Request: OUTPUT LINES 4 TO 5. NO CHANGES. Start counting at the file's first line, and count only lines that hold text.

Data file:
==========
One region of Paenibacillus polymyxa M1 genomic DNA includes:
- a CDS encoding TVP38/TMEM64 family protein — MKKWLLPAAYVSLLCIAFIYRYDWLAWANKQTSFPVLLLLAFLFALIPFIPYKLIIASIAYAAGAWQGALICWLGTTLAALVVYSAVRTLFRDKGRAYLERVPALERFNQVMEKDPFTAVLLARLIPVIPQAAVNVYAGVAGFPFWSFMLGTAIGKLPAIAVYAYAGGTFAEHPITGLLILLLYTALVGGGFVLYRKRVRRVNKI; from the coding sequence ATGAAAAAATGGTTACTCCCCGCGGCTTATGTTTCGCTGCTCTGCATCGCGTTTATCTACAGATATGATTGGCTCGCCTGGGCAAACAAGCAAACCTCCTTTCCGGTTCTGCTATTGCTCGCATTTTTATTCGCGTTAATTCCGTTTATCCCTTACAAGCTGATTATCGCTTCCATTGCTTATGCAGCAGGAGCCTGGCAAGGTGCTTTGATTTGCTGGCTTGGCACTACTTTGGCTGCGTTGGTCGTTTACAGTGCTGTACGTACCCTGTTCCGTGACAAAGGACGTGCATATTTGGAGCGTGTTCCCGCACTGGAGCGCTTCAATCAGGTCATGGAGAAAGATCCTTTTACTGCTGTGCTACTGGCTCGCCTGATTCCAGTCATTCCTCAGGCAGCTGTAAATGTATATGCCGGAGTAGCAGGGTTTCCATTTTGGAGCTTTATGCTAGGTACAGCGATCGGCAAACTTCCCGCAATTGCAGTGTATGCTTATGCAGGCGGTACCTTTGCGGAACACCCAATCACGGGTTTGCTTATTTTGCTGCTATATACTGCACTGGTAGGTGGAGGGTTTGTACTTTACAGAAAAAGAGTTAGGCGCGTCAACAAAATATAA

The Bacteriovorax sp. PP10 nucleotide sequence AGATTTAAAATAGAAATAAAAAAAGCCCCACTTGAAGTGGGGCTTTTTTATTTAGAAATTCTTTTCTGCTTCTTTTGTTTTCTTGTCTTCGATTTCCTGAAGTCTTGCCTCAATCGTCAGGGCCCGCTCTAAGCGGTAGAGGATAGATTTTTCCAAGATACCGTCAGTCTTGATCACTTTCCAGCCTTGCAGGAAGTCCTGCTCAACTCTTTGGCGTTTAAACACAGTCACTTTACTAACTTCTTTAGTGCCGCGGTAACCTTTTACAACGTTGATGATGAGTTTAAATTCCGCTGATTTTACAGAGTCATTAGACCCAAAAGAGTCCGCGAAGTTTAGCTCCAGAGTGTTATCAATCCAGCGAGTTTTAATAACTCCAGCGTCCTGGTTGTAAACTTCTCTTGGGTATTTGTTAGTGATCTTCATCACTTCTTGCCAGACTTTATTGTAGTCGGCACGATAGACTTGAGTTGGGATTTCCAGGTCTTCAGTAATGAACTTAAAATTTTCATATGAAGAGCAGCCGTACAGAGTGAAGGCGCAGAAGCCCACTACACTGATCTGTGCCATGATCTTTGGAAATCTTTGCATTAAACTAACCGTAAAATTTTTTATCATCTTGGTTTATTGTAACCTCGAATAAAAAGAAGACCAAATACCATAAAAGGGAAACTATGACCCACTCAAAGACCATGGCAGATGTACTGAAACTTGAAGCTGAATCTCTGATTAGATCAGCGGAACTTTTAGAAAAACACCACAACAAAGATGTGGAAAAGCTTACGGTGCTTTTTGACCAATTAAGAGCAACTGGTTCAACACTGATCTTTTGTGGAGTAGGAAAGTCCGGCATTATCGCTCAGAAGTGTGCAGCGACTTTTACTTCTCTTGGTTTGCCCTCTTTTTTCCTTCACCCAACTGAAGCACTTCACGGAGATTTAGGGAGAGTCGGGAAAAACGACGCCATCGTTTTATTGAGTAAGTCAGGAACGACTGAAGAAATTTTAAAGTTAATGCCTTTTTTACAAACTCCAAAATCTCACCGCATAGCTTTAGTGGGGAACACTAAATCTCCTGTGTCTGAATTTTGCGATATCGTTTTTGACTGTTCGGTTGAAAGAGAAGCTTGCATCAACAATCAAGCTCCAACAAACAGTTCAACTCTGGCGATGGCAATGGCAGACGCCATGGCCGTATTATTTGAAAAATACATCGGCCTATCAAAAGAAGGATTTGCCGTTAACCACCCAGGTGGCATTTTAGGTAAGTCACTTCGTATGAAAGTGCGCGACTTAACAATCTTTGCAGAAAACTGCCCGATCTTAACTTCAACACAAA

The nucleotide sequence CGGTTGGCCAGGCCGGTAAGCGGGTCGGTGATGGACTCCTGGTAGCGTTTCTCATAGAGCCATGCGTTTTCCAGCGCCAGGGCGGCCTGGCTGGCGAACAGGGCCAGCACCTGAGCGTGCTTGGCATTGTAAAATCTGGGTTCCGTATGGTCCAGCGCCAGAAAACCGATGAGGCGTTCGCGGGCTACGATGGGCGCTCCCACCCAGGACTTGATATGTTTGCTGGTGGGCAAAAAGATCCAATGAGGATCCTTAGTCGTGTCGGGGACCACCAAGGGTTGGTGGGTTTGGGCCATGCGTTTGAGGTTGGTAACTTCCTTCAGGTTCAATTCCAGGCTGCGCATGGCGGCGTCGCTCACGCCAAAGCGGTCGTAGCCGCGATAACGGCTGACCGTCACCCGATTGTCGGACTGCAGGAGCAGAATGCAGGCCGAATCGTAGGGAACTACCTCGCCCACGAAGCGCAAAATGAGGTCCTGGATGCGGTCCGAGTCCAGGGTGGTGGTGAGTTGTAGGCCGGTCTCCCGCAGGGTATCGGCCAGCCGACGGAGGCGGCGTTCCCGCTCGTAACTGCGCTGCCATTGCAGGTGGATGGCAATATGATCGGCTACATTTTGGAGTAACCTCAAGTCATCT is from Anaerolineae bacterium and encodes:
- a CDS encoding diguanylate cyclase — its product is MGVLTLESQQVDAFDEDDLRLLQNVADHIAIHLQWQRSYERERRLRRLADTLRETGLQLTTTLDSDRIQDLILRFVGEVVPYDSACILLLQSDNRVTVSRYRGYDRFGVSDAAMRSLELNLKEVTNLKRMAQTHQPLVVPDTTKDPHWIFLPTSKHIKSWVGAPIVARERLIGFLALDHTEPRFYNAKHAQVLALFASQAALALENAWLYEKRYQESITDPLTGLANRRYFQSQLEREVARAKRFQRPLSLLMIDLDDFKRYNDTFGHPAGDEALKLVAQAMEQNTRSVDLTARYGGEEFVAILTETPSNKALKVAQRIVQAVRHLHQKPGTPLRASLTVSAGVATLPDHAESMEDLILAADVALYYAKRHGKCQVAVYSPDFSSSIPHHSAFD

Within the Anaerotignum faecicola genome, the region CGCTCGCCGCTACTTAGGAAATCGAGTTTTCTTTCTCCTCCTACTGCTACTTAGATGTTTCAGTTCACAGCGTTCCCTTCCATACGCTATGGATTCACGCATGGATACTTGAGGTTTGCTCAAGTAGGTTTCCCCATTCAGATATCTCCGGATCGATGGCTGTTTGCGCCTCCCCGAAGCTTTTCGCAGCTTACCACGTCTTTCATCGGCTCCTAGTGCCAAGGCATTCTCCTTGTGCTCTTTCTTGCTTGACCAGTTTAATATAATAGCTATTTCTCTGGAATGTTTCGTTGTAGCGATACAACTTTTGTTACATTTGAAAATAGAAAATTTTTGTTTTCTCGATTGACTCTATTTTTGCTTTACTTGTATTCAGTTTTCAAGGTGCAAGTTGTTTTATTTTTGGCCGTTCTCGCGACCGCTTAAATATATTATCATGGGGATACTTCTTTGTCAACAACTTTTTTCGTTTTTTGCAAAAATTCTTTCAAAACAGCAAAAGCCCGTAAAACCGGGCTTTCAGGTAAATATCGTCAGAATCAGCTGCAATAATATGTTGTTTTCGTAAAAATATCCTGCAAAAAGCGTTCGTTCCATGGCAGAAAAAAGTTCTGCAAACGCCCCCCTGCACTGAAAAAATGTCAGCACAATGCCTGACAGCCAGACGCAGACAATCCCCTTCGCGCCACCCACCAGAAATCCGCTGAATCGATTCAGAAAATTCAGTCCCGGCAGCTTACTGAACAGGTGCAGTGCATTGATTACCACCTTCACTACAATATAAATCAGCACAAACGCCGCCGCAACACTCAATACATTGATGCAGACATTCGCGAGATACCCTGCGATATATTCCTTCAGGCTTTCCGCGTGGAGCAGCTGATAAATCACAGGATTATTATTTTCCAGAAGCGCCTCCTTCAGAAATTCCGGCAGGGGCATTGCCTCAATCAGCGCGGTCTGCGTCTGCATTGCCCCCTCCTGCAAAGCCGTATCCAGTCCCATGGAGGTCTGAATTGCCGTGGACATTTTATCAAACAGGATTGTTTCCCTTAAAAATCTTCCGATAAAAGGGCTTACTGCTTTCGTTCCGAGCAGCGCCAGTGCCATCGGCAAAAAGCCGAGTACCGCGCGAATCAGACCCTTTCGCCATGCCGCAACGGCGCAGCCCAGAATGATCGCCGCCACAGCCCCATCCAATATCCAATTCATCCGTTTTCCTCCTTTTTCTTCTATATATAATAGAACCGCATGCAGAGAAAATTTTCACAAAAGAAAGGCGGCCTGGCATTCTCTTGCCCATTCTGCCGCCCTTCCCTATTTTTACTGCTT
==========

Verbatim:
The nucleotide sequence CGGTTGGCCAGGCCGGTAAGCGGGTCGGTGATGGACTCCTGGTAGCGTTTCTCATAGAGCCATGCGTTTTCCAGCGCCAGGGCGGCCTGGCTGGCGAACAGGGCCAGCACCTGAGCGTGCTTGGCATTGTAAAATCTGGGTTCCGTATGGTCCAGCGCCAGAAAACCGATGAGGCGTTCGCGGGCTACGATGGGCGCTCCCACCCAGGACTTGATATGTTTGCTGGTGGGCAAAAAGATCCAATGAGGATCCTTAGTCGTGTCGGGGACCACCAAGGGTTGGTGGGTTTGGGCCATGCGTTTGAGGTTGGTAACTTCCTTCAGGTTCAATTCCAGGCTGCGCATGGCGGCGTCGCTCACGCCAAAGCGGTCGTAGCCGCGATAACGGCTGACCGTCACCCGATTGTCGGACTGCAGGAGCAGAATGCAGGCCGAATCGTAGGGAACTACCTCGCCCACGAAGCGCAAAATGAGGTCCTGGATGCGGTCCGAGTCCAGGGTGGTGGTGAGTTGTAGGCCGGTCTCCCGCAGGGTATCGGCCAGCCGACGGAGGCGGCGTTCCCGCTCGTAACTGCGCTGCCATTGCAGGTGGATGGCAATATGATCGGCTACATTTTGGAGTAACCTCAAGTCATCT is from Anaerolineae bacterium and encodes:
- a CDS encoding diguanylate cyclase — its product is MGVLTLESQQVDAFDEDDLRLLQNVADHIAIHLQWQRSYERERRLRRLADTLRETGLQLTTTLDSDRIQDLILRFVGEVVPYDSACILLLQSDNRVTVSRYRGYDRFGVSDAAMRSLELNLKEVTNLKRMAQTHQPLVVPDTTKDPHWIFLPTSKHIKSWVGAPIVARERLIGFLALDHTEPRFYNAKHAQVLALFASQAALALENAWLYEKRYQESITDPLTGLANRRYFQSQLEREVARAKRFQRPLSLLMIDLDDFKRYNDTFGHPAGDEALKLVAQAMEQNTRSVDLTARYGGEEFVAILTETPSNKALKVAQRIVQAVRHLHQKPGTPLRASLTVSAGVATLPDHAESMEDLILAADVALYYAKRHGKCQVAVYSPDFSSSIPHHSAFD